In this episode Terence and Philip tackle creativity. As expected there are many tangents. Thanks to Noah Souza for editing this episode.
Episode 73 of The Terence and Philip Show is a typical show covering a variety of topics focused around metadata and the use of smart algorithms (Application Programming Interfaces, or APIs) and Philip’s relatively recent American Citizenship.
Thanks to Alpha Dogs’ intern Juan Benavidez for editing this episode.
In this episode of The Terence and Philip Show, the guys discuss the very unsexy topic of workflow, particularly automating the workflow. Philip shares many of the background decisions related to Lumberjack System – his company’s logging and pre-editing system for Final Cut Pro X – including why it’s limited to FCP X.
Other topics include automation; Digital Heaven’s announcement of SpeedScriber; how Lumberjack has developed based on user, and use, feedback; the post NAB development of noteLogger; Prelude LIveLogger and the Premiere Pro ecosystem and NLE market shares; how development resources are allocated.
Terence Curren and Philip Hodgetts are back with a post-NAB 2016. Topics covered include general impressions of NAB 2016, and why Terry did not attend this year; Blackmagic Design Resolve; Avid’s business; market fragmentation; HDR and expanded color gamut; Studio Daily’s Top 50 influencers (including Philip); Zcam; Lytro cam; VR; innovation; Apple watch and NDA’d Final Cut Pro X preview.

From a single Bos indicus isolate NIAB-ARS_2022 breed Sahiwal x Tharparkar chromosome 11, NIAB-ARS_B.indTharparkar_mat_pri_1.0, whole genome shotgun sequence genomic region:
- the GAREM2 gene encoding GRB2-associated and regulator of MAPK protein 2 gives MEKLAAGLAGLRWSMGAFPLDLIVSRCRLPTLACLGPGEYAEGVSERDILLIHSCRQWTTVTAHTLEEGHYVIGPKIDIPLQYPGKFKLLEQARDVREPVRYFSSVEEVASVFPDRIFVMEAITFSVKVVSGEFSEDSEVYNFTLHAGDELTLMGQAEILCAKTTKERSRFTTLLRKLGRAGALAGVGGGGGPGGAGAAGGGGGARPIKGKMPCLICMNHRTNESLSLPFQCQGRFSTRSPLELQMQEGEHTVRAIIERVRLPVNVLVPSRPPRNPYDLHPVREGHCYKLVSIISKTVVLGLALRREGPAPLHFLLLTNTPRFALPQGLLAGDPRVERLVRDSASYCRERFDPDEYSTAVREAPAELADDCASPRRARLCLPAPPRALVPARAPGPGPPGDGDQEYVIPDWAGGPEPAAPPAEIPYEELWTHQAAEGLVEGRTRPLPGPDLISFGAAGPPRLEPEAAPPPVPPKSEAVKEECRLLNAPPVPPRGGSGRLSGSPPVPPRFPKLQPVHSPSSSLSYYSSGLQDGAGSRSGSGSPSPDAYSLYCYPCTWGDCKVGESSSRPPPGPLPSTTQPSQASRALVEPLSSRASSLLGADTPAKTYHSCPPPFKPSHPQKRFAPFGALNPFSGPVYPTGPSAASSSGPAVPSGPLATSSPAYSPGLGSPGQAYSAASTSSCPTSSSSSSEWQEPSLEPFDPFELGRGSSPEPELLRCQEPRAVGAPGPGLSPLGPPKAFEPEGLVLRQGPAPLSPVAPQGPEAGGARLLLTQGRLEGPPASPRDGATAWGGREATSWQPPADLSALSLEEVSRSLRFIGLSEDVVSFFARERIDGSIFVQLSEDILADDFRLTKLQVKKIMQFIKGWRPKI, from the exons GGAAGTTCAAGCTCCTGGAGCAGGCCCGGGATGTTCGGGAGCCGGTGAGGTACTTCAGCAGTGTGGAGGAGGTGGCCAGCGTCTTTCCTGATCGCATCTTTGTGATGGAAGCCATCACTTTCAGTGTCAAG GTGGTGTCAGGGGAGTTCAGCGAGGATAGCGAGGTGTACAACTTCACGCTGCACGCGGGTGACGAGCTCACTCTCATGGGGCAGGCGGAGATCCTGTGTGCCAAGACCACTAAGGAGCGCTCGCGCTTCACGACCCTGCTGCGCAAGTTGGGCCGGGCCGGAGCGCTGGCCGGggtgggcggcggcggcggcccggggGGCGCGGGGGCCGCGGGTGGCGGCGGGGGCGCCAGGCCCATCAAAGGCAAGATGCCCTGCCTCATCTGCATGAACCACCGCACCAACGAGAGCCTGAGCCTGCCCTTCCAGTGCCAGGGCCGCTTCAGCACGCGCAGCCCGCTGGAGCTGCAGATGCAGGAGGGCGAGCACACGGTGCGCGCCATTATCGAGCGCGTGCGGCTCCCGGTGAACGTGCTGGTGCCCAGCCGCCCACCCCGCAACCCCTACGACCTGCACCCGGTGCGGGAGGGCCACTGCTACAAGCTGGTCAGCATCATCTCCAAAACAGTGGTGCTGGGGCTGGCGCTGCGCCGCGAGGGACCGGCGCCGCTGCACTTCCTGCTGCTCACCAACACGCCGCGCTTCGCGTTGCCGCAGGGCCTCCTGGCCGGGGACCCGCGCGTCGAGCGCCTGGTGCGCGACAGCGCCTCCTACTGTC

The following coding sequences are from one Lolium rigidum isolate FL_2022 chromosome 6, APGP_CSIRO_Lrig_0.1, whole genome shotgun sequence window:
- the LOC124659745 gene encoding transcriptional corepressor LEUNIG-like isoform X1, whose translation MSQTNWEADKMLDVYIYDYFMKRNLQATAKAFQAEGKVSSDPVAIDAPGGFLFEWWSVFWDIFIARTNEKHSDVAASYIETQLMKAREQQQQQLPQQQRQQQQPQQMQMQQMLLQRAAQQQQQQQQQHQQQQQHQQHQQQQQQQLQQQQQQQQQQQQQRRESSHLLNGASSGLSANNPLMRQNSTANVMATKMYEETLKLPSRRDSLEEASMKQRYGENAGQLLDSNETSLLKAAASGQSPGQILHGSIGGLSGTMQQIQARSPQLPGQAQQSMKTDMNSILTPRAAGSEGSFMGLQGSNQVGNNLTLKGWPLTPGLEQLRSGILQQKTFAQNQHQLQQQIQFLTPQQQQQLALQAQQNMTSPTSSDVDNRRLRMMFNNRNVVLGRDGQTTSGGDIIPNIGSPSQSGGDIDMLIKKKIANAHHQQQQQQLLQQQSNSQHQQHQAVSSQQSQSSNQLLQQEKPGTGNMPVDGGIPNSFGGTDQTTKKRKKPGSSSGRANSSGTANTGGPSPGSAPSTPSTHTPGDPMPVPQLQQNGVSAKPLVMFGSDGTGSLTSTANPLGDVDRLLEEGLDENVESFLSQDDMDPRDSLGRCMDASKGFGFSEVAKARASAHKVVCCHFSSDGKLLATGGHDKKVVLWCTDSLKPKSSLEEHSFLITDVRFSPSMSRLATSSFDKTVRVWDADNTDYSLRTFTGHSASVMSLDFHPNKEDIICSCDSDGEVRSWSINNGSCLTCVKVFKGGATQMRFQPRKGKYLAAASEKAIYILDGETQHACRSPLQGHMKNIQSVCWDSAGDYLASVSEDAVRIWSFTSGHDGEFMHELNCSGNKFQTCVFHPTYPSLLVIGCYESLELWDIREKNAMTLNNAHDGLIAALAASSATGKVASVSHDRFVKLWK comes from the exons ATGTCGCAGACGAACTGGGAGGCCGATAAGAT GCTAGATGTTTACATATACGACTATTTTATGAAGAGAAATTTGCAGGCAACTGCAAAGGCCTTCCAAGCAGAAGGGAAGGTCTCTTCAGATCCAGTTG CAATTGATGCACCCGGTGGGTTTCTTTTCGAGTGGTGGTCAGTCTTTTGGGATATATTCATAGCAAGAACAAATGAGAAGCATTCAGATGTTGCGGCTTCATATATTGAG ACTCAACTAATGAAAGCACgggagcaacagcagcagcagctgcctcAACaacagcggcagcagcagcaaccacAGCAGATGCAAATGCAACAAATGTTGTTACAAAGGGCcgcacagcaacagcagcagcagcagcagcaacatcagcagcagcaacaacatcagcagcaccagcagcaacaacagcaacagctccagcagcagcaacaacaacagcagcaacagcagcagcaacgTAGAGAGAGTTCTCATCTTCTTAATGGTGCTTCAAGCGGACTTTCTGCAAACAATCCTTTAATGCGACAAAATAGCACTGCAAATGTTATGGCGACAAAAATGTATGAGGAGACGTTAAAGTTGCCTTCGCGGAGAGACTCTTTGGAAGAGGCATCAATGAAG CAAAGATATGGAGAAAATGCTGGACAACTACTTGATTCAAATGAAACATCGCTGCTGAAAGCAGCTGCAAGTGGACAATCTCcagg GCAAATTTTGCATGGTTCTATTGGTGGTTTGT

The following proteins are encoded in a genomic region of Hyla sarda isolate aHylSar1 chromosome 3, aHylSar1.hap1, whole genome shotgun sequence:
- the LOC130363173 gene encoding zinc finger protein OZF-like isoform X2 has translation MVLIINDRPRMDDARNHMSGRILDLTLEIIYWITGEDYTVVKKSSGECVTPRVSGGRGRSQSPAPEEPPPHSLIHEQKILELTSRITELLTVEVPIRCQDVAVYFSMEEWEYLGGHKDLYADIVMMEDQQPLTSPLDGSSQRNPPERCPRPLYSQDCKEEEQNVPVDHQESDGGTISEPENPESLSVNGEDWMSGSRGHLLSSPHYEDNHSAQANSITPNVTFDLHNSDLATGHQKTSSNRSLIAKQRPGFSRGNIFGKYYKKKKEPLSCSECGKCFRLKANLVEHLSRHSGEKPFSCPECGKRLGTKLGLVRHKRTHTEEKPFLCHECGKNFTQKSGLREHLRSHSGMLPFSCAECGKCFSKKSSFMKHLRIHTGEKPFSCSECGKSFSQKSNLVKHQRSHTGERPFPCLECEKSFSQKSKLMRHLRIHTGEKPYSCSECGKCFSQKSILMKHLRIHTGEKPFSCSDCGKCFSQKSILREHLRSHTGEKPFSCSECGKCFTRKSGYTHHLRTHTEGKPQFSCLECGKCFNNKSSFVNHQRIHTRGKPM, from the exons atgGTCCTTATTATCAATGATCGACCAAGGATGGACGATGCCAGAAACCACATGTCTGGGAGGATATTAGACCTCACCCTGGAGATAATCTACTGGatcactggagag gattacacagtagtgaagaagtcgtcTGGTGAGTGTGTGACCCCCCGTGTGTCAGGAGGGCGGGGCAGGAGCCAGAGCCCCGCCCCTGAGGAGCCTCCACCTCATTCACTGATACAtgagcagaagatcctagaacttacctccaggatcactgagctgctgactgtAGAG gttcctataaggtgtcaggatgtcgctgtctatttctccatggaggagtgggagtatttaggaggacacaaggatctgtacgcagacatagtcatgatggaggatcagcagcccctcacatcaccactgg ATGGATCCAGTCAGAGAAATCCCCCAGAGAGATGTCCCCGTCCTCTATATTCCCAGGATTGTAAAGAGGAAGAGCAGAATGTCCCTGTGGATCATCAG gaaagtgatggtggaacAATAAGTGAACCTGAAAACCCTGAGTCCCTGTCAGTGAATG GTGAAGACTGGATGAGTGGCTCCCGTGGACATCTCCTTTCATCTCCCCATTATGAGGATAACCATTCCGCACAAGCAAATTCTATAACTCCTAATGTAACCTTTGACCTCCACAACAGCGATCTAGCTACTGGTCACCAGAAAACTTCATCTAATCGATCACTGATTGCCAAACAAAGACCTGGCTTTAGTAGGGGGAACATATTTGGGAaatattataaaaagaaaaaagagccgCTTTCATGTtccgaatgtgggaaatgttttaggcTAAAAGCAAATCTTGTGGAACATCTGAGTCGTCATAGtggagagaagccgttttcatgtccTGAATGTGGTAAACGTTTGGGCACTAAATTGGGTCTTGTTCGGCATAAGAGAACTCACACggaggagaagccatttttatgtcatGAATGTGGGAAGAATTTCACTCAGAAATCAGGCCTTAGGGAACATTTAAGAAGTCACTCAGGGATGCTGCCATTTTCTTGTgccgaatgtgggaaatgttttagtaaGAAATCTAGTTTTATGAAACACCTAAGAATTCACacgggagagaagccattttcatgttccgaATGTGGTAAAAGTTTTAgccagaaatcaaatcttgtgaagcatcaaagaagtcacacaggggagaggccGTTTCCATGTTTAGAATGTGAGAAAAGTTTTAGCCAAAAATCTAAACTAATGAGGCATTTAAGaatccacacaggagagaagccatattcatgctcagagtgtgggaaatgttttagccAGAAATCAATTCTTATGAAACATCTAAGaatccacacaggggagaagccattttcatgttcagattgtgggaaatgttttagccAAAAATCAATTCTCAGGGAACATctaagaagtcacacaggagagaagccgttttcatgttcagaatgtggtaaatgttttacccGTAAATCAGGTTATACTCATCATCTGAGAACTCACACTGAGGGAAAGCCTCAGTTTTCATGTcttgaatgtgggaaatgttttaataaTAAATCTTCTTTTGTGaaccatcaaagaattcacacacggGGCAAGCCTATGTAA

In the latest show Terence and Philip talk about Lunch with Philip and Greg; what it is and the 4K, small production kit approach that allows the show to be produced over lunch in regular restaurants. The discussion moves to other production and why we got into the business in the first place before discussing the future of motion graphics in the era of templatorization. (Motion VFX, Stupid Raisins, Fiverr).
Terence and Philip answer some listener questions, including “Where do we compromise, and where can we not compromise” and “When is too much media is enough”.
Episode 69: Where we talk about adapting to change.
Philip’s Family History project has led to some serious thinking about the future, and how to plan for and survive the changes that are coming.
There is also discussion of the importance of recording your family history while you can.